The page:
SIEM REAP, Cambodia: US Defense Secretary Leon Panetta sought yesterday to promote Washington’s strategic shift to the Asia-Pacific and a tentative rapprochement with Myanmar as he met counterparts in the region.
The US tilt to Asia reflects a concerted effort by President Barack Obama’s administration to assert American influence in the face of China’s growing economic and military might.
“The message I have conveyed on this visit is that the United States’ rebalance to the Asia-Pacific is real, it is sustainable, and it will be ongoing for a long period of time,” Panetta said.
The US is deepening its military engagement with allies in the region, he told reporters after talks with counterparts from the 10-nation Association of Southeast Asian Nations (ASEAN) — including Myanmar — in Cambodia.
He said the Pentagon would increase the size and number of its defense exercises with its Southeast Asian partners.
Fresh from re-election victory, Obama will arrive in the region next week for a historic visit to Myanmar before joining his top diplomat Hillary Clinton in Cambodia for an Asia-Pacific summit.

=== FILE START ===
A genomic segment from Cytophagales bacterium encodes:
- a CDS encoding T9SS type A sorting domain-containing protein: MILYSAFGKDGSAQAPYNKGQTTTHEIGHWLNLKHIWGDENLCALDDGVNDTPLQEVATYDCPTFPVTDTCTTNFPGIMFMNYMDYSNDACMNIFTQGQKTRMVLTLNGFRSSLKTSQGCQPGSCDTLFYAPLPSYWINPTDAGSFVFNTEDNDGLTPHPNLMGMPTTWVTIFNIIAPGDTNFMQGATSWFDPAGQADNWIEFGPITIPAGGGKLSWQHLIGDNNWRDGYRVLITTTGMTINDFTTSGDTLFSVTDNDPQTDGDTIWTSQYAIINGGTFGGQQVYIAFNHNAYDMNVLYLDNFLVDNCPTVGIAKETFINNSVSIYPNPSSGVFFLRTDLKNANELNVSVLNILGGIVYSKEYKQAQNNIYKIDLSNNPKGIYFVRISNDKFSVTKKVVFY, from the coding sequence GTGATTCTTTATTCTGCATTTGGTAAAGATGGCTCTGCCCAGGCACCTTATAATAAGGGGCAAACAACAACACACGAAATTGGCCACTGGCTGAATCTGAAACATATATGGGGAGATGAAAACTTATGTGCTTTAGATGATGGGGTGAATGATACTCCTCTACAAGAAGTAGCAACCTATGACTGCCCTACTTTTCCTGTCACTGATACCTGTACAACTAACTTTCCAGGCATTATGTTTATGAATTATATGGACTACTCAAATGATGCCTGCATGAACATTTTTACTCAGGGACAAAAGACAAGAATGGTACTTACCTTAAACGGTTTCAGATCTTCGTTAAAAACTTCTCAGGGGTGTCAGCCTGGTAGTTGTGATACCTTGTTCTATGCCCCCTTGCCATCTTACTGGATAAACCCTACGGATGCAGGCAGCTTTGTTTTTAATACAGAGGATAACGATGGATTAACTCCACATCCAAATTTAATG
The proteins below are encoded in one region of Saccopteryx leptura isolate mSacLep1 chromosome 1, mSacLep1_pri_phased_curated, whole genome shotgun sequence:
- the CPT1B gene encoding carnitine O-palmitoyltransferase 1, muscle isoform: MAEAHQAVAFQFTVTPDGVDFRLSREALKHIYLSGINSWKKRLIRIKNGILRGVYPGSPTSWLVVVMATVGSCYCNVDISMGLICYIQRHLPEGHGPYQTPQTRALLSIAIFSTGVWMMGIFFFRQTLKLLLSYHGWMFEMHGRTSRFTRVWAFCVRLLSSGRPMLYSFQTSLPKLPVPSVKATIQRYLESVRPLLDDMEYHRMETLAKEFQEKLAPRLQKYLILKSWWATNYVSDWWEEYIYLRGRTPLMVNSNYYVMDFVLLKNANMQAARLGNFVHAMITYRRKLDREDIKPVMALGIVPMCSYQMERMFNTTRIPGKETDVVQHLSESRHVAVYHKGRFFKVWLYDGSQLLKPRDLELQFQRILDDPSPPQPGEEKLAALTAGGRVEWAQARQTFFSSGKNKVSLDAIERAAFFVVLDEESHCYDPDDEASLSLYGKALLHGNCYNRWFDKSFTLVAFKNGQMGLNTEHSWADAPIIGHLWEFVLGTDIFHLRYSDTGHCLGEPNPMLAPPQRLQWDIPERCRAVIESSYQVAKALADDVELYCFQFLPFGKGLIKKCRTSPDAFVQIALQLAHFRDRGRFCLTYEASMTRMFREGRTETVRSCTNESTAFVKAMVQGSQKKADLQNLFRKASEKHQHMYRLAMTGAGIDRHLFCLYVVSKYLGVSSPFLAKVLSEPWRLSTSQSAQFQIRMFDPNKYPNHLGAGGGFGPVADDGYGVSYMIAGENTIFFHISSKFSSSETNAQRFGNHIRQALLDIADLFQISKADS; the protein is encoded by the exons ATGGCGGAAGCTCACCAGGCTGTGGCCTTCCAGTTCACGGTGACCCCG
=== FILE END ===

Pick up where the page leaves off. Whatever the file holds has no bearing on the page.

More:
Obama will be the first sitting US president ever to go to Myanmar, also known as Burma, following a series of dramatic political changes in the former pariah state, which is emerging from decades of military rule.
Pentagon officials are considering reviving military ties with Myanmar to cooperate on non-lethal programs focused on medicine, education and disaster relief exercises.
The activities would be “limited in scope” at the outset, said a senior US defense official who spoke on condition of anonymity.
“We’ll grow as appropriate over time. We need to see reform. We need to see continued progress,” the official said.
Myanmar is also expected to be invited to observe Cobra Gold, the largest US multilateral exercise in the Asia-Pacific. It brings together thousands of troops from the US, Thailand and other countries for field training.